Boxing As a Solution to Help End Gun Violence

Boxing programs aren't scientifically proven to reduce violence, but the anecdotes seem promising.

Boxing programs aren't scientifically proven to reduce violence, but the anecdotes seem promising. GlebBStock/Shutterstock


Connecting state and local government leaders

Baltimore Mayor Jack Young suggested that letting young people settle their differences in a boxing ring might stop people from shooting each other. But would an intervention like that really make a dent in the murder rate?

Baltimore saw 309 homicides in 2018, with an overwhelming majority attributed to gun violence. Nearly 20% of the victims were part of a shocking demographic—people who had been shot before and survived. In that way, violence in the city is often cyclical, involving a rotating cast of people who are perpetually stuck in the crossfire.

Many of them are also teenagers, or younger. Following the killing of a 17-year-old boy last week, new Mayor Jack Young suggested an alternative to settling disputes with guns: boxing. “If they want to really settle [disagreements], we can have them down at the Civic Center, put a boxing ring up, let them go and box it out, those kind of things. [May] the best man win, and the beef should be over,” Young said at a rally to end gun violence.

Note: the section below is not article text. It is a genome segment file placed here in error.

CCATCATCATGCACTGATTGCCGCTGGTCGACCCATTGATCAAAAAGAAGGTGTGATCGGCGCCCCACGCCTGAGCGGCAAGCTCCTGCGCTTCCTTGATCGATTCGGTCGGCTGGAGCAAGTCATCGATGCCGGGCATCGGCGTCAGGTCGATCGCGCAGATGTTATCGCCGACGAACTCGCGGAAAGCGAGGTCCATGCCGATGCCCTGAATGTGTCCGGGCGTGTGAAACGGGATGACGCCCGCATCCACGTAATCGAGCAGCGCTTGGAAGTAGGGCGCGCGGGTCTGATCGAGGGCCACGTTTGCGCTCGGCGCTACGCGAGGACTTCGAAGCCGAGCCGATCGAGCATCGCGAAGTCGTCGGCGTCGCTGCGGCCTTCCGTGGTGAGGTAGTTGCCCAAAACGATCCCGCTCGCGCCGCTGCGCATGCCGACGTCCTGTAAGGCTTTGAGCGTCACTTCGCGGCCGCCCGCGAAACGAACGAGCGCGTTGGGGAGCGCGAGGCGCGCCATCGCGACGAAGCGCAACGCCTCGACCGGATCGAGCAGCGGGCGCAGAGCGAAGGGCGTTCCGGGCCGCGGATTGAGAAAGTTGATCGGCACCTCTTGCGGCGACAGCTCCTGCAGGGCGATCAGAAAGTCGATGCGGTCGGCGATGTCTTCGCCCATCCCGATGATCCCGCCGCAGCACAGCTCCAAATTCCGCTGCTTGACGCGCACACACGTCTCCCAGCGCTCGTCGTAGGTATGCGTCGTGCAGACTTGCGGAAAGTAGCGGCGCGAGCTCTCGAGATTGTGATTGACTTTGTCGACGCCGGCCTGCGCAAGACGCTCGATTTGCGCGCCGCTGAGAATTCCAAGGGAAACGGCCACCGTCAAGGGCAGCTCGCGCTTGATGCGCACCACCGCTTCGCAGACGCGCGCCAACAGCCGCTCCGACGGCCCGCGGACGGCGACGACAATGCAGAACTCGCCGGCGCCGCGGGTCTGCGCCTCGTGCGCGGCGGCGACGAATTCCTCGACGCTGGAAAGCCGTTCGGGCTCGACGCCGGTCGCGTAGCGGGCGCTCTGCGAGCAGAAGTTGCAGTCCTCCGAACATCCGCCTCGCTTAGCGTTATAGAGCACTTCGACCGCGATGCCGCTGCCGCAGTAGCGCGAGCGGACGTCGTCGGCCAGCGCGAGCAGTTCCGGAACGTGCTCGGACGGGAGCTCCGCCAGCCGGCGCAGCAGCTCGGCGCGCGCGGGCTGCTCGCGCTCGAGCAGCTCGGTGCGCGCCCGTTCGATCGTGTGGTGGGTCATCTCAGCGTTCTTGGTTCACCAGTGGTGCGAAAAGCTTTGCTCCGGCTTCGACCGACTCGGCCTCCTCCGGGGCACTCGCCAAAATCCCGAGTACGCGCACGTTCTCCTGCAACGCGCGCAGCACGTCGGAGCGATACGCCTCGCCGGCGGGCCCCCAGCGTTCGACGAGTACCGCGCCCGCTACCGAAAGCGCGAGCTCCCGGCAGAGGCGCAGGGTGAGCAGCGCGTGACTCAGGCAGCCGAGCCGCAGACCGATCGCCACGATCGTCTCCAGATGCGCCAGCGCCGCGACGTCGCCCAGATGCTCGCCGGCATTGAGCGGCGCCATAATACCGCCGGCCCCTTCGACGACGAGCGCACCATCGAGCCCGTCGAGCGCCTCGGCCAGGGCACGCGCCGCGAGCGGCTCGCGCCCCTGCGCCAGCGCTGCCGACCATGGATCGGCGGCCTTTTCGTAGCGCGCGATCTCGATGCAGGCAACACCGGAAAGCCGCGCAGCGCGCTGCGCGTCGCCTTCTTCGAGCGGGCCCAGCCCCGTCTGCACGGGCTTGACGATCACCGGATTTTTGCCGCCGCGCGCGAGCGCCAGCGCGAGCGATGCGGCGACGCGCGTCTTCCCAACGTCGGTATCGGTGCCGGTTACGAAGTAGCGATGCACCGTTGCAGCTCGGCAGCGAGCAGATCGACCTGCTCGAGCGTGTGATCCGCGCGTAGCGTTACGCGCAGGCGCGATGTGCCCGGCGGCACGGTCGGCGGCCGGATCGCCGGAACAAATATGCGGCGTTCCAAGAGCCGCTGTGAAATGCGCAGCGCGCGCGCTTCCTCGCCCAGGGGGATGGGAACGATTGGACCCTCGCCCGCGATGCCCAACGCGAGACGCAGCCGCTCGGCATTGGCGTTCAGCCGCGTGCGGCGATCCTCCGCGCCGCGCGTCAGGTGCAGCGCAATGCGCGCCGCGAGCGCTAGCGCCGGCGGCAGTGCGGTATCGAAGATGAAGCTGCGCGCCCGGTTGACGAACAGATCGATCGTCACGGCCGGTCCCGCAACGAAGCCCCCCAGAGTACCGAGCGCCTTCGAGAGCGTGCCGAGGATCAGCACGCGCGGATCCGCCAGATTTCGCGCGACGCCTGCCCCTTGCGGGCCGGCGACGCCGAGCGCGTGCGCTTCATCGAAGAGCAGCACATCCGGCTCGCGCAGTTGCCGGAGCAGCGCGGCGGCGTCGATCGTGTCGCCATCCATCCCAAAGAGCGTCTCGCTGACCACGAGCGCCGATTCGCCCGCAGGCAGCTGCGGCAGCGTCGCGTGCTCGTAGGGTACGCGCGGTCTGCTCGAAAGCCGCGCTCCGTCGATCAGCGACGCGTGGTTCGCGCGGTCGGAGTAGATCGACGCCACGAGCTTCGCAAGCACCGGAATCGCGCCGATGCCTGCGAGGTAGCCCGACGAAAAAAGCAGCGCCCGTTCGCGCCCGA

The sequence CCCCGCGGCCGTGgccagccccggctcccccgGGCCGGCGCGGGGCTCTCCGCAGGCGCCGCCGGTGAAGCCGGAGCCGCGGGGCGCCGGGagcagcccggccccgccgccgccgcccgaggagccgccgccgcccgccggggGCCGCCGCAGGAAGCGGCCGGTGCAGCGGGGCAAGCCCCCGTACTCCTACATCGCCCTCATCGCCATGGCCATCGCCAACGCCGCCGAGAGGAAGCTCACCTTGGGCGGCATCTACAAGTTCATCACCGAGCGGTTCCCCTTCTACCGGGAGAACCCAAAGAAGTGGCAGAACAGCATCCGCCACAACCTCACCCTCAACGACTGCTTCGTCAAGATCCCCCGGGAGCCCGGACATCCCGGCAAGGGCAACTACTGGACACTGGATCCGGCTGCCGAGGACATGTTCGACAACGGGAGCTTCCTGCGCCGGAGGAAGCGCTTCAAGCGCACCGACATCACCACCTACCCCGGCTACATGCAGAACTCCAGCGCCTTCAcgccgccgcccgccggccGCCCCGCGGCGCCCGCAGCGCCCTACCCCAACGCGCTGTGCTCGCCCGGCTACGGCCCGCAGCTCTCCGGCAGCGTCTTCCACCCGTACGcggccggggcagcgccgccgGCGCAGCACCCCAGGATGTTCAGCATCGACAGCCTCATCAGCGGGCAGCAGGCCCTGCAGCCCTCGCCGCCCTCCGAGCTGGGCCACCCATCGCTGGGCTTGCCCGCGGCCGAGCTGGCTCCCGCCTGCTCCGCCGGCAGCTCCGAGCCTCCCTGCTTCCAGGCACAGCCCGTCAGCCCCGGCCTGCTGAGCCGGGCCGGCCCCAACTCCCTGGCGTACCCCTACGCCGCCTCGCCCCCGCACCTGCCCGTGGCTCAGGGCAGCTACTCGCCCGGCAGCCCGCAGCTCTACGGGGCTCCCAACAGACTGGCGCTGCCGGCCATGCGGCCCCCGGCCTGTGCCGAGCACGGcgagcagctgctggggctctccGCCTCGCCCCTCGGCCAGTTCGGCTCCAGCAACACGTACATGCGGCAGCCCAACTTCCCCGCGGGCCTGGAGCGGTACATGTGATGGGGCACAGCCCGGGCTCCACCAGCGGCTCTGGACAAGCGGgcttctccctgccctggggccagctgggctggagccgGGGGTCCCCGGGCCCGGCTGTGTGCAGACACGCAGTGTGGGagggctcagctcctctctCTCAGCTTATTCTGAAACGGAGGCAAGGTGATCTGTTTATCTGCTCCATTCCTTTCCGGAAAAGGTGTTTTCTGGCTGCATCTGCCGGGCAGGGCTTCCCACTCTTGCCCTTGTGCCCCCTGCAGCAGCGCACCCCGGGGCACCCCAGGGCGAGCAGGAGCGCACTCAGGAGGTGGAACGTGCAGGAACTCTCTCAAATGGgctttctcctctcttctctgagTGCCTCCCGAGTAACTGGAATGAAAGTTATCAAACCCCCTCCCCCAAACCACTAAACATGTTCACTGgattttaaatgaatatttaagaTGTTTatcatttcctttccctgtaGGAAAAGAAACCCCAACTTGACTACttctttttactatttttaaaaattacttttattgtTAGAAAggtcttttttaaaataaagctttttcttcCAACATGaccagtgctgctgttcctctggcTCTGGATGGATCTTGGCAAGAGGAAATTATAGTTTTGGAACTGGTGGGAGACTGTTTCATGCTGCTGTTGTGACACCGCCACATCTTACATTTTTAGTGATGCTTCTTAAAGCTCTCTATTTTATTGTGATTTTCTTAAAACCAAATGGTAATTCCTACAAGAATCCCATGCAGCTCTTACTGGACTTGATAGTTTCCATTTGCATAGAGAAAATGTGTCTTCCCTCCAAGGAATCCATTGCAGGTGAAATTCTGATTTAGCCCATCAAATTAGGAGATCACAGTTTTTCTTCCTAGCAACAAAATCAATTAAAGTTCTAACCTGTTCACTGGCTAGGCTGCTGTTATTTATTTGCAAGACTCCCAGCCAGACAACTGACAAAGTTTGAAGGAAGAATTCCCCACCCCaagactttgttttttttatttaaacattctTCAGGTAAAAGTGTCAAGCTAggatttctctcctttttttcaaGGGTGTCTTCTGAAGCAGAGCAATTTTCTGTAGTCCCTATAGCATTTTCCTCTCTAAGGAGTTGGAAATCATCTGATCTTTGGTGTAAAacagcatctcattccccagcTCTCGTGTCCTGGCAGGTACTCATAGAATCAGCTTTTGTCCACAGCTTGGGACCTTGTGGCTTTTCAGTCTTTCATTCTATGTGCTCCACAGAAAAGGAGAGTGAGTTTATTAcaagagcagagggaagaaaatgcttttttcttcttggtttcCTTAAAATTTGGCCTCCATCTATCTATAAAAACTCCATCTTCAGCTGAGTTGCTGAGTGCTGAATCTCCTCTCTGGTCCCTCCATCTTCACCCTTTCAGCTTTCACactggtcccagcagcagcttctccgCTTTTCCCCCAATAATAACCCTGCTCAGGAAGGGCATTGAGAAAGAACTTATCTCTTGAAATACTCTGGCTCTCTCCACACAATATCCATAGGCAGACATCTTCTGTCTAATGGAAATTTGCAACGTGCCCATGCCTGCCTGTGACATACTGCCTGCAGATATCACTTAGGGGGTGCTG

Homicides have long been a problem in Baltimore, but the city’s politicians have struggled to deal with a full-blown crisis since the unrest following the 2015 death of Freddie Gray in police custody. City officials have since rolled out programs, and the police department is now governed by a federal consent decree after the Justice Department found that policing has long been mired in racial bias.

The past few months have been particularly bad, and with 134 homicides this year so far, it seems likely that the city will reach 300 murders for the fifth year in a row by the end of 2019. For context, New York City had 15 homicides in May. Baltimore, with just 7% of New York’s population, had 33.